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Why Plant Marigolds in Your Backyard Garden?
Why plant marigolds in your backyard garden? Well, if you adore vibrant-colored flowers in your backyard garden, learn to grow and care for Marigolds. Also, if you like no-fuss bushes that even kids and newbies can take care of, you should not miss them on your list. They are one of the best! But those are just a few of the nice things about marigolds. There are many more benefits to you and your garden.
On top of these flowers’ sunny vibes in the yard, they’d provide many other healthful benefits you’d discover as we continue. Indeed, marigolds are so striking that it’s a great idea to also grow cool-colored flowers and vegetables to set off and contrast nicely with their warm, vivid colors. On top of that, the earth colors of the tree trunks, the ground, and other objects, natural and man-made will add to that positive experience and create a harmonious palette of plant and flower hues.
Indeed, Marigolds are such a beauty to behold. They come in various bright and striking colors depending on their variety – red, yellow, orange, red-yellow, white varieties, and a lot more. Imagine going out to check your garden and seeing their bright colors complementing and setting off the various hues and shapes of other vegetables, plants, and fruits. Read on and learn how to grow and care for Marigolds in your backyard garden.
Getting to Know Marigolds in Your Backyard Garden
Marigolds are native to Mexico but can be found all over North America. However, they have also become widespread and are present almost anywhere in the world. It is a genus of annual or perennial plants that grow, bloom, and die within a year. They have a life span that lasts for a maximum of 8 months, depending on their care.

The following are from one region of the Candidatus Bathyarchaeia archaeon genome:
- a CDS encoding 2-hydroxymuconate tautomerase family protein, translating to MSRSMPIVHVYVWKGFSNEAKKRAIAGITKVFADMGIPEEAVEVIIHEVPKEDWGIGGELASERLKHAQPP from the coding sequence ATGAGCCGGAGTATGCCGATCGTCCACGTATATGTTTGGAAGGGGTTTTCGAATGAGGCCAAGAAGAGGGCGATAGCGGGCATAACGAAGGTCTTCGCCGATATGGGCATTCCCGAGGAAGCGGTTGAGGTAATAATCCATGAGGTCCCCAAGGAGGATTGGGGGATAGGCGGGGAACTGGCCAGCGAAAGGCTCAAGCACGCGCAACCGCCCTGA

They are suitable for companion planting with herbs and other vegetables except for cabbage and beans for your raised garden beds. That’s why Marigolds in your backyard garden are beneficial for your vegetables and herbs. You may use them for:
- Herbs like basil, dill, and parsley
- Cruciferous vegetables such as kale, broccoli, Bok choy
- Fruit-bearing vegetables such as tomatoes and eggplant
- Climbing vegetables such as squash, gourd, and cucumbers
Marigolds have over 50 types that belong to 3 major groups:
Tagetes Patula or French Marigolds
French Marigolds grow to an average height of around 12 inches. They bear maroon, red, orange, and yellow flowers. They can be grown in full to partial sun with well-draining moist to dry soil. So, they can cope with spring, summer, to fall. So, once established or well-rooted, they become drought-tolerant.
Tagetes Erecta or African Marigolds
African marigolds, also called American marigolds or Aztec marigolds, are huge annuals that bloom from early summer until frost. African marigolds are taller and more tolerant of hot, dry conditions than French marigolds. They also have larger flowers of up to 6 inches in shades of yellow to orange.
The main difference between African and French Marigolds is that the petals of French marigold flowers are more ruffled than those of African marigolds. Furthermore, French marigolds are available in a wide range of shades, while African marigolds have petals with yellow to orange hues.
Tagetes Tenuifolia or Signet Marigolds
Tagetes Tenuifolia or Signet Marigold has abundant small single flowers from bright orange to maroon. It is also known as American Saffron, Striped Mexican Marigold, Slender Leaf Marigold, Lemon Gem, or Orange Gem. It is a compact and bushy annual plant with rich-colored blossoms.